Sometimes national consensus could be wrong and history is replete with examples where national leadership has been required to move deeply rooted position, for example ending the “bastard” child.  
In many cases a social dialogue is essential to ensure that ideas contend to form part of the evolving policy framework.
The willingness of a society to engage in dialogue represents a phase of maturing and deepening of democracy and recognizes that in today’s environment there are high levels of social literacy. By this I mean the ability of persons to navigate their world and the issues around them.
In some countries, local and international civil society has led efforts to enhance legal and social literacy, raise awareness of existing rights and redress and promote law reform or new legislation where necessary. PANCAP and its partners, UNDP and UNAIDS, have worked with Parliamentarians to remove certain issues from partisan discord. This, it is hoped, will give Government the flexibility to engage with the political Opposition on the development of key legislation. Building political partnership is not idealistic – it is already occurring in some countries in this region such as Barbados and I am very hopeful about St. Kitts and Nevis from my discussions here with various actors.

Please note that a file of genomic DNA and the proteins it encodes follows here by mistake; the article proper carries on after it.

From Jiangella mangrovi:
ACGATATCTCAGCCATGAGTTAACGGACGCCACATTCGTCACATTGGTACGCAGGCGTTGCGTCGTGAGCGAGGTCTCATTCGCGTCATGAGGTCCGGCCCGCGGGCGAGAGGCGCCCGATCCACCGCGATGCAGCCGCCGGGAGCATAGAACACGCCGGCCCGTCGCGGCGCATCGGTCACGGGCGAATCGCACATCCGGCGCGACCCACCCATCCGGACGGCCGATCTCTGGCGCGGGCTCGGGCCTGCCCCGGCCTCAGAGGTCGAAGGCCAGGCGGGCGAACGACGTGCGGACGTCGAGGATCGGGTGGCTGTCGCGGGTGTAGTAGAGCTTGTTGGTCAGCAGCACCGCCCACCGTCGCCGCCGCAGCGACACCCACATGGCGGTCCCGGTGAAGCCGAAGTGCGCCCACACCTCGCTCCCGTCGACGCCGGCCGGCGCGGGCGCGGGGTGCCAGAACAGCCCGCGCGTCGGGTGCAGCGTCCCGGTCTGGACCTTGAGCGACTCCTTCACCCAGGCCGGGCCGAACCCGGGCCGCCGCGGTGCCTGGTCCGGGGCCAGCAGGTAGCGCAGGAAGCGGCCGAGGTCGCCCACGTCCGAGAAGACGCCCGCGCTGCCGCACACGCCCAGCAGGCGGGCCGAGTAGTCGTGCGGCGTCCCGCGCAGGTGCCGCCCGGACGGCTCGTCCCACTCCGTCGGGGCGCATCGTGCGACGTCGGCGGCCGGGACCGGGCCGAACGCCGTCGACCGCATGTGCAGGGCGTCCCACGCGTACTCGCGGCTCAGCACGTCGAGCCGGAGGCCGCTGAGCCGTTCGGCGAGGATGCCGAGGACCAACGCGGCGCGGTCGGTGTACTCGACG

Neither is it idealistic to believe that the faith-based community could provide key leadership on issues. Asking the Church to change its position on the morality of homosexuality is deeply problematic. But what if you asked the church to examine the facts and craft its own response grounded in Biblical principles. Like the Abolitionists of old – the Bible can be a force for societal change.
The facts are – sexual minorities in some countries face violence, abuse and vilification. Some economically marginalized women engage in sex work (on the street or in clubs) or transactional sex. They do this as a means of feeding their families, but are outcasts because of their lifestyle.  What if the church was to be made aware that at-risk communities such as MSM are not accessing HIV care and treatment because of the expressed attitudes of health care providers many of whom sit in their pews? What if they were told that because these vulnerable persons feel so scorned by society they do not present for HIV services until it is too late? The Church will respond and has responded.